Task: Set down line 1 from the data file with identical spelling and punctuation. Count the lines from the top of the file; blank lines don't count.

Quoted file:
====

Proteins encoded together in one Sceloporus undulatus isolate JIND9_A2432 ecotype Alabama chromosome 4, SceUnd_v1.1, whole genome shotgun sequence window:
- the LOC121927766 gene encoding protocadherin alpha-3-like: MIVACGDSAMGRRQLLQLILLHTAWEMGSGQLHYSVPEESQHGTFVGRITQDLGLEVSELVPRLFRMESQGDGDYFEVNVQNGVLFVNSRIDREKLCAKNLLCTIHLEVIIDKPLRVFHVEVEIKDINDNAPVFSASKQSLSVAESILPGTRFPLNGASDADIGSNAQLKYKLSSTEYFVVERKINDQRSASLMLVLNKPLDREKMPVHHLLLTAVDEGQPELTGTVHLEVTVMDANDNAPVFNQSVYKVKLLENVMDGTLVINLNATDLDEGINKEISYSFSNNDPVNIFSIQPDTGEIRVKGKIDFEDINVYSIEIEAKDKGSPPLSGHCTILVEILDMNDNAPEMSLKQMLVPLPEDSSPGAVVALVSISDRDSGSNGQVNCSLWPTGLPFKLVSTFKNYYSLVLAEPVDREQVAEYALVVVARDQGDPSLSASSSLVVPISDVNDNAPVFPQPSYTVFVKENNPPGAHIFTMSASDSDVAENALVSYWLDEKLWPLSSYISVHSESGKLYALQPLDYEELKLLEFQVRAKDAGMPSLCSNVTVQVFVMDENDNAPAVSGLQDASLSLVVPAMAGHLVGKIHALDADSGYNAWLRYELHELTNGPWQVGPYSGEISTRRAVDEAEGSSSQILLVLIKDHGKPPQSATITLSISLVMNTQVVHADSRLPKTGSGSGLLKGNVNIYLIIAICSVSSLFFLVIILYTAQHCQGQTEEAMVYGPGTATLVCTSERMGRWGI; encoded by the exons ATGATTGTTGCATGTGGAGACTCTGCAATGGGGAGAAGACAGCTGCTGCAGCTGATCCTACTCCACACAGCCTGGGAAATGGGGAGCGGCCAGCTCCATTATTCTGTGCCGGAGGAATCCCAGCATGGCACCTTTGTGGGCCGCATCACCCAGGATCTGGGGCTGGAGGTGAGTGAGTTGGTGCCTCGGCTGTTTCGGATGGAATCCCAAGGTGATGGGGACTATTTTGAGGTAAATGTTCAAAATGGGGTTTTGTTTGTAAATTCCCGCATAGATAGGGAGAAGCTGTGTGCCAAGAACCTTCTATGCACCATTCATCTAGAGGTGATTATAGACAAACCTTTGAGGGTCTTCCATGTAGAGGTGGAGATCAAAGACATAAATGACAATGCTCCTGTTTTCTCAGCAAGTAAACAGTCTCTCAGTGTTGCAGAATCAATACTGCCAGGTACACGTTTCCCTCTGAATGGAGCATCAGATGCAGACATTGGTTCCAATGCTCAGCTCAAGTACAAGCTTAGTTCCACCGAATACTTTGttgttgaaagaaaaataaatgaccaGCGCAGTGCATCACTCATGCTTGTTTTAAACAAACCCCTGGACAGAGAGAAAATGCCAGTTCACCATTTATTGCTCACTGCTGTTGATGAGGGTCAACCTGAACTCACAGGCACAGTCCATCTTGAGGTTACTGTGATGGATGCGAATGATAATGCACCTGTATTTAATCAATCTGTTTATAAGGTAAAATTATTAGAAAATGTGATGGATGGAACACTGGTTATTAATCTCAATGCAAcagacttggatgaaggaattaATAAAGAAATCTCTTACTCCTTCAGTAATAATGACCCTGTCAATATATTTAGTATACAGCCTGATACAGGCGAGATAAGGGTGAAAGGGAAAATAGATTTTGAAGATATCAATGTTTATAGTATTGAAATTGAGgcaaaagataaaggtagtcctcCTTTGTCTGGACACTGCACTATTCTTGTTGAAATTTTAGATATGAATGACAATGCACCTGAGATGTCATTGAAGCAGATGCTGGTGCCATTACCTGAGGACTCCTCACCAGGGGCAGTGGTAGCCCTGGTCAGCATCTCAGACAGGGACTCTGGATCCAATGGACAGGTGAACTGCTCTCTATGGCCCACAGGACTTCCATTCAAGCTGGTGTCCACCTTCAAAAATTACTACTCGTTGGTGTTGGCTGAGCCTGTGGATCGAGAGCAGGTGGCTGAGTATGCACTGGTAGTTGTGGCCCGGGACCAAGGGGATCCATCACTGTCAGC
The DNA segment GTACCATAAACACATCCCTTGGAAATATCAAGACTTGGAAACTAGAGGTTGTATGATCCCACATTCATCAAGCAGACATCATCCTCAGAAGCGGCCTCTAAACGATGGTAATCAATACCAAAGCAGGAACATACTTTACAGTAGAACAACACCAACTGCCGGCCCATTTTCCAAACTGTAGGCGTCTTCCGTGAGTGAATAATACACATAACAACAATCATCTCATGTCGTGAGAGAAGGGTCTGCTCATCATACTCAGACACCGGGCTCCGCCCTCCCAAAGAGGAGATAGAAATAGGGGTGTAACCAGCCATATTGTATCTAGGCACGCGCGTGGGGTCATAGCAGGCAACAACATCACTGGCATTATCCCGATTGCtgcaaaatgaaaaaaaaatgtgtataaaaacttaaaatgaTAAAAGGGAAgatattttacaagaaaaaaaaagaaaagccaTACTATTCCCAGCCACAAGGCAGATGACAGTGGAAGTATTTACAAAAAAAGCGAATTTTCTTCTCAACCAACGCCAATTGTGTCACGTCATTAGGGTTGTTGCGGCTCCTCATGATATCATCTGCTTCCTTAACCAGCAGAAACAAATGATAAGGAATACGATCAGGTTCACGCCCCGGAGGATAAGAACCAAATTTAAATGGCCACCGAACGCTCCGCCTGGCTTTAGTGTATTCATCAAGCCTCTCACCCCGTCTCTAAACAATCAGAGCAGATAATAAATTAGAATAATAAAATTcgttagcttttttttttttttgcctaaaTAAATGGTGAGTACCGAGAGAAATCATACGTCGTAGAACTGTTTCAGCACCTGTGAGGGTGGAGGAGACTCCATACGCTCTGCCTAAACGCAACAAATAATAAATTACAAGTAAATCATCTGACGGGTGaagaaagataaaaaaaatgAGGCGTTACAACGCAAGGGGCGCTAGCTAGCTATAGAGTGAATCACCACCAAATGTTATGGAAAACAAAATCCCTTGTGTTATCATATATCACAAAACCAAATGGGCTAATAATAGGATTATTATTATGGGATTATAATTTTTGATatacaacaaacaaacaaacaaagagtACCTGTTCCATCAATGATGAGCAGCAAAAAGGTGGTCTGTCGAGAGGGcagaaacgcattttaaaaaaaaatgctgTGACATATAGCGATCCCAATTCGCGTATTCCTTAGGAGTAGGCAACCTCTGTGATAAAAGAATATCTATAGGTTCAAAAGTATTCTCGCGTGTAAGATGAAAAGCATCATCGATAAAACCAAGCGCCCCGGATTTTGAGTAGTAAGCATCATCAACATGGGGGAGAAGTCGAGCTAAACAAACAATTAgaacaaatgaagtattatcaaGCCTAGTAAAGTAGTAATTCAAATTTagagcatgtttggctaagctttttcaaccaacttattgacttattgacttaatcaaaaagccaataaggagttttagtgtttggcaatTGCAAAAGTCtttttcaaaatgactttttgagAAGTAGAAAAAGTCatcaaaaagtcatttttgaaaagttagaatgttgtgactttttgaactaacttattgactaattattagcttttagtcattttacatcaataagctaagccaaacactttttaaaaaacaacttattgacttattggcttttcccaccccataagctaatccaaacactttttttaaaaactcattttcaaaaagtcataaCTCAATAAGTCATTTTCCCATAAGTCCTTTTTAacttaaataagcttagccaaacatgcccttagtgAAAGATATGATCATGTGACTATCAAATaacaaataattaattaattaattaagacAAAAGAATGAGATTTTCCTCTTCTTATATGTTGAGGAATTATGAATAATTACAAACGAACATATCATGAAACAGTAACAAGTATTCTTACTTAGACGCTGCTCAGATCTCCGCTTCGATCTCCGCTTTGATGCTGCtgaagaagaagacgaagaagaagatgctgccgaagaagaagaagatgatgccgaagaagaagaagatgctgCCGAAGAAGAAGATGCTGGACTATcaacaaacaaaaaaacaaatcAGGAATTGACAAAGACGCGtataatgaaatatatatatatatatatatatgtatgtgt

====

Proteins encoded together in one Sceloporus undulatus isolate JIND9_A2432 ecotype Alabama chromosome 4, SceUnd_v1.1, whole genome shotgun sequence window: